The dollar rose to a peak of $1.4908 against the euro in Asian trade, its strongest level since February, and hit a 21-month high of $1.9110 against the pound.
Indeed, the dollar put in its best performance since the 1999 inception of the euro last week after Jean Claude Trichet, president of the European Central Bank, warned of a slowdown in eurozone growth in the coming months.
This destroyed expectations of further interest rates rises in the eurozone, sending the dollar sharply higher against the single currency.
This provided the catalyst for the dollar to break higher from its recent ranges against a raft of currencies, sending the greenback up across the board.
The dollar’s rally ran out of steam during European trading on Monday, however.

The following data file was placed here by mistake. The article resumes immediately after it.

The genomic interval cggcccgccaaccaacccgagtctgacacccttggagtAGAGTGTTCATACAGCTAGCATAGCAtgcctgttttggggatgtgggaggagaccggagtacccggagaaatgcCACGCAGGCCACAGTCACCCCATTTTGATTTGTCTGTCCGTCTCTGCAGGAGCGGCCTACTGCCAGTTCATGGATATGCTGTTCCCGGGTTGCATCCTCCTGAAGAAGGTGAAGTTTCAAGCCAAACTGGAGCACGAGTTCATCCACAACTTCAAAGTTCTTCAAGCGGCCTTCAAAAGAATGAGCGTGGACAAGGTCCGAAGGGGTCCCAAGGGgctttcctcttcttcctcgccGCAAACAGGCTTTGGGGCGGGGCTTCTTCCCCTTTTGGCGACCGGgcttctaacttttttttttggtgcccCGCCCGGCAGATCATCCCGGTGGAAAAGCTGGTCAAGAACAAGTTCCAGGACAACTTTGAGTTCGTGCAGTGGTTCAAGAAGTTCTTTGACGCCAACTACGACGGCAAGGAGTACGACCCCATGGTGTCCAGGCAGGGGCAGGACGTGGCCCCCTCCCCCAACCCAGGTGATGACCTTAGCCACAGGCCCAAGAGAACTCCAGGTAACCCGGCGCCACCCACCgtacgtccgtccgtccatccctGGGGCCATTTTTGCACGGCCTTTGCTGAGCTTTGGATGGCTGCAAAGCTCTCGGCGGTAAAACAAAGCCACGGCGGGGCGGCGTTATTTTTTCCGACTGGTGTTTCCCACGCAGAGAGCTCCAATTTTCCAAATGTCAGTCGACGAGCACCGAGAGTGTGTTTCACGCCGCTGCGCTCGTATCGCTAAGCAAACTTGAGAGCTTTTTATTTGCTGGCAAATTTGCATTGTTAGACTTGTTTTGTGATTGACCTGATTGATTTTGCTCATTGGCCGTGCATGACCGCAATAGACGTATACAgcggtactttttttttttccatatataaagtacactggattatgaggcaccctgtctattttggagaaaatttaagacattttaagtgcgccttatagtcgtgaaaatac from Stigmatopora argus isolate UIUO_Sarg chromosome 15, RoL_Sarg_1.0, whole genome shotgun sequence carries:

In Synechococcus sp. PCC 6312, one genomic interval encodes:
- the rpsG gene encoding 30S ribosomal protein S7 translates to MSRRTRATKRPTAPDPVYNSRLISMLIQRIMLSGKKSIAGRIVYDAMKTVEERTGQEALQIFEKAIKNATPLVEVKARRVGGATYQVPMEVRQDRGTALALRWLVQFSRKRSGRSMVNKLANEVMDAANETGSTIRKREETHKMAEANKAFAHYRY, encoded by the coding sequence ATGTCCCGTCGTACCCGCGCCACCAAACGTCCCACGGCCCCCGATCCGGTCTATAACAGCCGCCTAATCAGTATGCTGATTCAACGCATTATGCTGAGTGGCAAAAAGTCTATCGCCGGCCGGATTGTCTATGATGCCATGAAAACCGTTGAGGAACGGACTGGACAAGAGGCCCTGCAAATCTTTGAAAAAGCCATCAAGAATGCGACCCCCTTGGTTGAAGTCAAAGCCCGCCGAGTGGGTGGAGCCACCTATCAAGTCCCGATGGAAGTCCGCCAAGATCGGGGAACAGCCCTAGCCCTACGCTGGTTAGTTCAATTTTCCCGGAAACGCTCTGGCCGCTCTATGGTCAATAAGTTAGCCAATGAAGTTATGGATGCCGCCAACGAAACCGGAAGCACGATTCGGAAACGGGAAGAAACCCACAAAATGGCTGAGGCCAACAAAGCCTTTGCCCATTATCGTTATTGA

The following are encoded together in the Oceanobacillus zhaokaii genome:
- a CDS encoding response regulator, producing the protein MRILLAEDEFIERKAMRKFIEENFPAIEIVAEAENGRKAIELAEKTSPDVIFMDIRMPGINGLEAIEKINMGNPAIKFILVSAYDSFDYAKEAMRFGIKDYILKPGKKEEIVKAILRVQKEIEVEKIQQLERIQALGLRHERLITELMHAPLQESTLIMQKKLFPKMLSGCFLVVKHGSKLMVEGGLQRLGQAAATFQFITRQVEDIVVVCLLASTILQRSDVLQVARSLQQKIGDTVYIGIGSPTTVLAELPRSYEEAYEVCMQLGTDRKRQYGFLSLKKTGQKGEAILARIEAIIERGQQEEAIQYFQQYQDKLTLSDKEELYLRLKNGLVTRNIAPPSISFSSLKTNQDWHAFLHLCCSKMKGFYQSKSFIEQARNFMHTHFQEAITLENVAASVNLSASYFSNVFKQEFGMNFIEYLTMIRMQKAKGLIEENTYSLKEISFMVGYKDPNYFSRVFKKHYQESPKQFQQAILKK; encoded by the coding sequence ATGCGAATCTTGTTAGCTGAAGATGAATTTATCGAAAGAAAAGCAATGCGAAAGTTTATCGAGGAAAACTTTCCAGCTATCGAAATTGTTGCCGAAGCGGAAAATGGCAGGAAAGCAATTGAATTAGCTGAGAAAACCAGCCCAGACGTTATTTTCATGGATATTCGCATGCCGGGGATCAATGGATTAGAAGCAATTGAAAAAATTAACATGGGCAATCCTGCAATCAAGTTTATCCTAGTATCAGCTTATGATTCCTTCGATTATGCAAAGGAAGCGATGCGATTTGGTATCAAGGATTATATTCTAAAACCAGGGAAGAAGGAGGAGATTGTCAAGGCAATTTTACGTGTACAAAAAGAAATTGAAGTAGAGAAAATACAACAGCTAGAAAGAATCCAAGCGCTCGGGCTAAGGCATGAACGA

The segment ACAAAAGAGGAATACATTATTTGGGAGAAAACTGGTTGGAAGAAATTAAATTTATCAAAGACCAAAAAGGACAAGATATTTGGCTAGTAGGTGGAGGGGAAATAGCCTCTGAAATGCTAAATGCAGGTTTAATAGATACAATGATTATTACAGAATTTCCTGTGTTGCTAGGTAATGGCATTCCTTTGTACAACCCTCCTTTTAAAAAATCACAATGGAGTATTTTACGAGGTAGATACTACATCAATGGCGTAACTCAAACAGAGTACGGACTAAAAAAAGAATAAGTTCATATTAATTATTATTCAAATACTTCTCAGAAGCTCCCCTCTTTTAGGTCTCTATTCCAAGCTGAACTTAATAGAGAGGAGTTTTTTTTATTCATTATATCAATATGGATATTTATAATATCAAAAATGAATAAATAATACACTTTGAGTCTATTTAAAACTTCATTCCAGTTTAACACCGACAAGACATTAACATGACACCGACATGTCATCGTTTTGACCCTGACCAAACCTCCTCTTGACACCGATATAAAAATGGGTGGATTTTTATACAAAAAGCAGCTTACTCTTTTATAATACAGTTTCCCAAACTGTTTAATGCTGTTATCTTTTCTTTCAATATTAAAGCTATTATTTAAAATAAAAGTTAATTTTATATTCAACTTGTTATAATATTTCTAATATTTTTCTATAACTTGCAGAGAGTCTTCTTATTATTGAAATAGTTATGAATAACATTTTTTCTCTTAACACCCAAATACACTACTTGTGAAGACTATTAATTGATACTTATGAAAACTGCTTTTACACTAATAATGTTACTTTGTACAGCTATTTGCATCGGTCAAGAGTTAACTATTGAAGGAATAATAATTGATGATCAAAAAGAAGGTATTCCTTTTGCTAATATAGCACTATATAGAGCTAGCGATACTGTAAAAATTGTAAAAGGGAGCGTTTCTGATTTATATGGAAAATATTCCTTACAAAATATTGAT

Analysts said rising oil prices, sparked by escalating tensions between Russia and Georgia, gave short-term investors an excuse to take profit after the dollar’s sharp rally.
By mid-morning in New York, the dollar eased 0.5 per cent $1.5003 against the euro, lost 0.3 per cent to $1.9174 against the pound and dropped 0.5 per cent to Y109.87 against the yen.
Meanwhile, the dollar also fell 0.4 per cent to SFr1.0800 against the Swiss franc and lost 0.5 per cent to $0.8895 against the Australian dollar.
However, analysts said they expected the dollar’s fall to be short-lived as investors reassessed their longer-term attitude towards the greenback.